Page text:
Commission on Visual Anthropology


History of the CVA

In the early 1980s, Asen Balikci was invited by the International Union of the Anthropological and Ethnological Sciences’ General Secretary, Cyril Belshaw, to set up a network called ‘Commission on Visual Anthropology’ (CVA).

Its mission was described as follows:
    “It is devoted to the promotion of study, research and initiatives in the field of visual anthropology in its broadest sense, including:
      ethnographic films and videos and their presentation in festivals;
      visual theories,
      methodologies and technologies;
      analysis of symbolic forms;
      studies in visual communication;
      and the use of films, videos and photographs for research and teaching;
      studies in visual perception and aesthetics;
      cross-cultural study of socially meaningful visual expressions;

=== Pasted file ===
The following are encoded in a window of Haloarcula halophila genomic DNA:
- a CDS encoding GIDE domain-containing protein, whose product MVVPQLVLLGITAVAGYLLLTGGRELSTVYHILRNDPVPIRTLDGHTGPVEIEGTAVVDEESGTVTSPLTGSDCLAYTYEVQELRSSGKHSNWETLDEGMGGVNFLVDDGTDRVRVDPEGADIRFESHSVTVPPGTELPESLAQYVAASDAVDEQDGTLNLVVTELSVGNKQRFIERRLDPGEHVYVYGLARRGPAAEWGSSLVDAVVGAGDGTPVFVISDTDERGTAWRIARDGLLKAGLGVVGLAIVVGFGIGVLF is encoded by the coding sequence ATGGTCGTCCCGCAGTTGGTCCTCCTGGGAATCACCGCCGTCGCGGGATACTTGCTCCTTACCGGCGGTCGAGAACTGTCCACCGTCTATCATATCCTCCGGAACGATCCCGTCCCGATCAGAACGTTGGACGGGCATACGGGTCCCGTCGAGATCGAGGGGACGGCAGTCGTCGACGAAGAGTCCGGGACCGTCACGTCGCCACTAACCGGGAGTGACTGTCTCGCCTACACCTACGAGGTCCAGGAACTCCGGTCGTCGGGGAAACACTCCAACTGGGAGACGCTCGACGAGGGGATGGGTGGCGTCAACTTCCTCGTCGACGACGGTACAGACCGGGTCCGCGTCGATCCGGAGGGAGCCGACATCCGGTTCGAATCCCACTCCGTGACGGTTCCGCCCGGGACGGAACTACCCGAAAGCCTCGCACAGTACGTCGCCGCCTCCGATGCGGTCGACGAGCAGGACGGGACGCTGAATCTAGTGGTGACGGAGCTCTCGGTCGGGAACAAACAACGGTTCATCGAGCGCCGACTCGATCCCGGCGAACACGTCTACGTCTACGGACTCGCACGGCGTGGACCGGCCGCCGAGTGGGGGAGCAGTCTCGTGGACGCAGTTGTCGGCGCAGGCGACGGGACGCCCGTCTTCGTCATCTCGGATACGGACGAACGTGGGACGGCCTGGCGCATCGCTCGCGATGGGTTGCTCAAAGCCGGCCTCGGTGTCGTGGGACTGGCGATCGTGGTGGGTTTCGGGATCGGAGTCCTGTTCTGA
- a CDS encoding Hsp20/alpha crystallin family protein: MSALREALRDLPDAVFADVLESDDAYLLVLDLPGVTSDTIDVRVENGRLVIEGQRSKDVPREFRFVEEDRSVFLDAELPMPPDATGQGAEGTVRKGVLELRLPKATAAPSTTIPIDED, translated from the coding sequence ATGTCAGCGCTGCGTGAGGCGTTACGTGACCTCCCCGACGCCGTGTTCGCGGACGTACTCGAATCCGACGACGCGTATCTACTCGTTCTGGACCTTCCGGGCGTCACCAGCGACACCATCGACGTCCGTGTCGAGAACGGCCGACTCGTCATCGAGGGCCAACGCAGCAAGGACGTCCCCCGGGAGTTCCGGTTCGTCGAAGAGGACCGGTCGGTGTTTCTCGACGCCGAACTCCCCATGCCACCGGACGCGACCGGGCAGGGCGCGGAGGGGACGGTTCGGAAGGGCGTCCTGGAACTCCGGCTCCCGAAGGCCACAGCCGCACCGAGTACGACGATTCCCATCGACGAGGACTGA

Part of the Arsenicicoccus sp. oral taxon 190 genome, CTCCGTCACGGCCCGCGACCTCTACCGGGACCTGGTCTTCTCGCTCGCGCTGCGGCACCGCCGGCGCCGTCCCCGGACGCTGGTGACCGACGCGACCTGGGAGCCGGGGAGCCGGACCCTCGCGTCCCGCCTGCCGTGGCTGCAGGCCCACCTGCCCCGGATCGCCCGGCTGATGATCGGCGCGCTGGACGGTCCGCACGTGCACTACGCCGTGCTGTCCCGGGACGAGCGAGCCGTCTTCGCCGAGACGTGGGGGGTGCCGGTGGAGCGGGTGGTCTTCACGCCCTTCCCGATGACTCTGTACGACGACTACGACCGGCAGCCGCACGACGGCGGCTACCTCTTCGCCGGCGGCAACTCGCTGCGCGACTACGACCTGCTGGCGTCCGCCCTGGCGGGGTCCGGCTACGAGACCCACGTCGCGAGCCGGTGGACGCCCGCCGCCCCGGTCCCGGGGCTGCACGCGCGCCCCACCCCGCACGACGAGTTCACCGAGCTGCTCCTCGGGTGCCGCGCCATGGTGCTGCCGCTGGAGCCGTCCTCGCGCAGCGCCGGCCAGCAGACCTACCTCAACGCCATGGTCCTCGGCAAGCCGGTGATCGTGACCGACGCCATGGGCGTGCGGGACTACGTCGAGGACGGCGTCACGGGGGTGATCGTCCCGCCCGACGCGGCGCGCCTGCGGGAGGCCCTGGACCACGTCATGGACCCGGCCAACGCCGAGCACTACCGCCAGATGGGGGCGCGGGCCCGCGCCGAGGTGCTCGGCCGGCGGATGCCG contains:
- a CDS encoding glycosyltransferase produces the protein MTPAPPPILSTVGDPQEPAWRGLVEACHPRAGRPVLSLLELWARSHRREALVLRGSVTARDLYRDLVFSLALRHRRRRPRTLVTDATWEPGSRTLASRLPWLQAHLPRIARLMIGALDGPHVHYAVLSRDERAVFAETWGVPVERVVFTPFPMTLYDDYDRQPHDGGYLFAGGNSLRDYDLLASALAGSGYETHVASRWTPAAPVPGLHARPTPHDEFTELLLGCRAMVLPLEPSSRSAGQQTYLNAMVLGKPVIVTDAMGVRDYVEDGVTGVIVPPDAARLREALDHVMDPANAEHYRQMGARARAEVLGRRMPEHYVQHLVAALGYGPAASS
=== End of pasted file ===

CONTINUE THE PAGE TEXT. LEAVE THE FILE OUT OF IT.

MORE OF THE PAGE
the use of media and their social and cultural impact.

    One of the main tasks of the CVA was: “to act as a network, to share and disseminate
    information about activities that are taking place all over the world in the above-mentioned

Balikci did so very successfully by establishing the ‘CVA Newsletter’, in those days distributed in printed form to several hundred recipients.
He emphasized that the commission’s members should not only come from North America and Western Europe, but also from so-called Third World countries, as it was there that the lack of information and communication in visual anthropology was mostly felt (unfortunately this is still true to this very day).

Balikci also organized very successful ICAES sessions in visual anthropology, the largest one at the XIIth ICAES in Zagreb in 1988. Since Balikci’s retirement from the position in the early 1990s, the CVA chairmanship has been held by Antonio Marazzi (Italy) and, since 2001, by Rolf Husmann (Germany). Since August 2008 the chair was passed on to Metje Postma (The Netherlands).